For family organizations: Assessing your cultural competence.
While there are many tools and instruments to assess organizational cultural and linguistic competence, none has been specifically developed to address the unique functions of family organizations concerned with children and youth with behavioral-emotional disorders, special health care needs, and disabilities. The Cultural and Linguistic Competence Family Organization Assessment Instrument was developed to fill this void.
Questions about workplace accommodations or the ADA? Ask JAN.
JAN is the Job Accommodations Network, and the info they offer about providing accommodations for people with disabilities in the workplace is extraordinary.
Adult autism and employment: A guide for VR professionals.
This guide is intended for vocational rehab professionals and employment service providers. It discusses the aspects of autism that can impact a person’s job performance and how the job and work environment can be adjusted to accommodate.
Save the Date for the National Conference on Autism and Employment.
March 3-4, 2011 in St. Louis, MO.
This conference is bringing the autism and vocational rehabilitation communities together to improve employment opportunities for adults with autism. Find out more at: http://www.dps.missouri.edu/Autism.html?cmpNWS
Taxi toolkit and taxicab operator’s pocket guide.
Easter Seals Project Action offers The Taxi Toolkit, a compilation of resources for taxi drivers and operators who want to provide good customer service to passengers with disabilities. The toolkit features a self-study course, a PowerPoint presentation for group training, Frequently Asked Questions on the ADA, an Extreme Taxi Overhaul Game for training, a customer service poster, and a Taxicab Operator’s Pocket Guide.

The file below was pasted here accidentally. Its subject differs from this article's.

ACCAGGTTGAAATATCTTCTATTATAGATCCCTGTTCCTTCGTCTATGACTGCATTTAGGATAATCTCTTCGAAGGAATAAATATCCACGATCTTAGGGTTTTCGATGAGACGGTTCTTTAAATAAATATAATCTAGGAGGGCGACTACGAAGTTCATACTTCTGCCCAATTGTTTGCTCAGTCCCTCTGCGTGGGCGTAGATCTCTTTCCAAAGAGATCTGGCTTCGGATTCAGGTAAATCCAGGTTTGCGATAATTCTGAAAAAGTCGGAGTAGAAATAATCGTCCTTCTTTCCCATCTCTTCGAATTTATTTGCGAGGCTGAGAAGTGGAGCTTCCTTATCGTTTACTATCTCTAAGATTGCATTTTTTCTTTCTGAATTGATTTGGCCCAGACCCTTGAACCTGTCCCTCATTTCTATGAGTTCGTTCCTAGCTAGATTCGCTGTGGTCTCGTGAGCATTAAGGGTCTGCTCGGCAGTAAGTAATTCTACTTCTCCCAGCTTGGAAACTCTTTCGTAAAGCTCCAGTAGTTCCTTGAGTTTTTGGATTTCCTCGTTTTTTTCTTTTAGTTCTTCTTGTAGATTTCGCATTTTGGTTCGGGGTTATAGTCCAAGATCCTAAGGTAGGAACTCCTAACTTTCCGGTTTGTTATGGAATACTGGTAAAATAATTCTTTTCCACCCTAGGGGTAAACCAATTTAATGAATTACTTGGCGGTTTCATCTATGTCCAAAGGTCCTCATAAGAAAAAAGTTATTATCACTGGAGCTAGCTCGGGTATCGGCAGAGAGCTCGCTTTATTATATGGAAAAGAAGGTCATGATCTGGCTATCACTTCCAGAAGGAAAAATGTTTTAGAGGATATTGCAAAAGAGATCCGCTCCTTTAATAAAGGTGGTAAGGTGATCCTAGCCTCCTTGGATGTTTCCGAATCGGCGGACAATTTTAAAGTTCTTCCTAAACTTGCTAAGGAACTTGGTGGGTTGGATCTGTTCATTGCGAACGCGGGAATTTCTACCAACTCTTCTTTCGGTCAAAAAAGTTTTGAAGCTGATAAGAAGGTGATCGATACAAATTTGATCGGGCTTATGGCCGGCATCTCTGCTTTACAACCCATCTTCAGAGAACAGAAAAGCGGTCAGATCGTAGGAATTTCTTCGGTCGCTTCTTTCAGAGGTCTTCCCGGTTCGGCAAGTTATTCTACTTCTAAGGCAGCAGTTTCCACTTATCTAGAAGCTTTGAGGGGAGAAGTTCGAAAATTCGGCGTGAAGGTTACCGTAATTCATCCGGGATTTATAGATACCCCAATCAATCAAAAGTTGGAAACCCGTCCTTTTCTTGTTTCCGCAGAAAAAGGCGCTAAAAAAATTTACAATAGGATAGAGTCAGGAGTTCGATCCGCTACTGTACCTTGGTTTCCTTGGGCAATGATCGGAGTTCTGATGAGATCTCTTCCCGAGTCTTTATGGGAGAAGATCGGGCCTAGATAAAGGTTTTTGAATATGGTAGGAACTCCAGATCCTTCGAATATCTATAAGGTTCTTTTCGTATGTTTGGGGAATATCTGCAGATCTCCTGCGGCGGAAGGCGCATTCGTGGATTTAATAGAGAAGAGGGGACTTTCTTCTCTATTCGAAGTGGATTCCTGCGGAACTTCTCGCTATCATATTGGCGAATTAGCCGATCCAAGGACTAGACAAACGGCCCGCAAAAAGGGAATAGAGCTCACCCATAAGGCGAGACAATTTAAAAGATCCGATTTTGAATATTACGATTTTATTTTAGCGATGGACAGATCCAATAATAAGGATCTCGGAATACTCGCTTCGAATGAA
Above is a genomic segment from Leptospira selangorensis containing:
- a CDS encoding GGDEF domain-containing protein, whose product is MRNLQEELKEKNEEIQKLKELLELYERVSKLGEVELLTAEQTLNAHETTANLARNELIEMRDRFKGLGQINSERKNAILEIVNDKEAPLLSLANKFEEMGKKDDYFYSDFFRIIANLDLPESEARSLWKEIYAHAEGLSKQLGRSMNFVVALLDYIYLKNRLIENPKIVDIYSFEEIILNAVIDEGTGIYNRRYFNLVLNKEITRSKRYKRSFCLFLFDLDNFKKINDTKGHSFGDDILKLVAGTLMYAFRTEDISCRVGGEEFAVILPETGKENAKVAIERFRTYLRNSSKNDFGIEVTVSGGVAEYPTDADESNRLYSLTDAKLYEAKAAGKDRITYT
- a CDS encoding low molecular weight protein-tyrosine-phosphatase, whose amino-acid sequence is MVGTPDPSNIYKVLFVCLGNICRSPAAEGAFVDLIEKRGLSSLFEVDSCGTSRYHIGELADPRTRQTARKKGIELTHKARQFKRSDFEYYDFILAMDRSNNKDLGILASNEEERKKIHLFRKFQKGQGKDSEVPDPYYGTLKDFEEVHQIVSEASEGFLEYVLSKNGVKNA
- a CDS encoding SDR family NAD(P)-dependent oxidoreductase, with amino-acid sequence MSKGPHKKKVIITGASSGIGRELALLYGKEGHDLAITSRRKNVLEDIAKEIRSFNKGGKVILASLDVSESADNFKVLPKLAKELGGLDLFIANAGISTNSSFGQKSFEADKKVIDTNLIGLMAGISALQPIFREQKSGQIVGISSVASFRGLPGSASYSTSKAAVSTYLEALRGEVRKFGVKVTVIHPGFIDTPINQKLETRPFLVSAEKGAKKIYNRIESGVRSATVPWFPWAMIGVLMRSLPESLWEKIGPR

THE LITTLE ONES: EARLY INTERVENTION/EARLY CHILDHOOD
Video: Foundations of Transition for Young Children.
This 8-minute video from Project CONNECT gives an overview of the desirable outcomes of transition, research identifying effective transition practices, as well as the legal requirements of early childhood transition.
DEC’s 26th Annual International Conference on Young Children with Special Needs and Their Families.
October 14-17, 2010 in Kansas City, MO
DEC is the Division for Early Childhood, a division of the Council for Exceptional Children. Find out about the conference, at:
The Department launches the Early Learning Initiative webpage.
This webpage will give you information about: key programs, funding opportunities, resources and publications, technical assistance, and interagency work; early learning in the Administration’s proposal for reauthorizing the Elementary and Secondary Education Act (ESEA); and investments in early learning across departments.
Essential elements of high-performing, high-quality Part C systems.
NECTAC Notes No. 25 is available for download.
Early Childhood Research & Reference Portal.
Also from NECTAC, the portal links to national and state by state EC data sources, evidence-based practices, online journals, literature databases, and grants databases.
New from CSEFEL.
The Center on the Social and Emotional Foundations for Early Learning offers several new videos and guidelines.
How do I decide?
Guidelines on: How to Choose a Social-Emotional Curriculum and When to Seek Outside Help for Children’s Problem Behavior.
Two CSEFEL videos, Promoting Social Emotional Competence and Practical Strategies for Teaching Social Emotional Skills, can now be viewed online.
The What Works Clearinghouse (WWC) has released an updated Intervention Report on Literacy Express, a preschool curriculum designed for 3- to 5-year-old children that aims to improve oral language, literacy, basic math, science, general knowledge, and social-emotional development.
Evidence-based practices for young children with autism spectrum disorders.
A new issue of the International Journal of Early Childhood Special Education (INT-JECSE) includes an article highlighting evidence-based practices for young children with ASD and discusses guidelines and recommendations from the National Resource Council and the National Professional Development Center on Autism Spectrum Disorders.
IEP and inclusion tips for parents and teachers.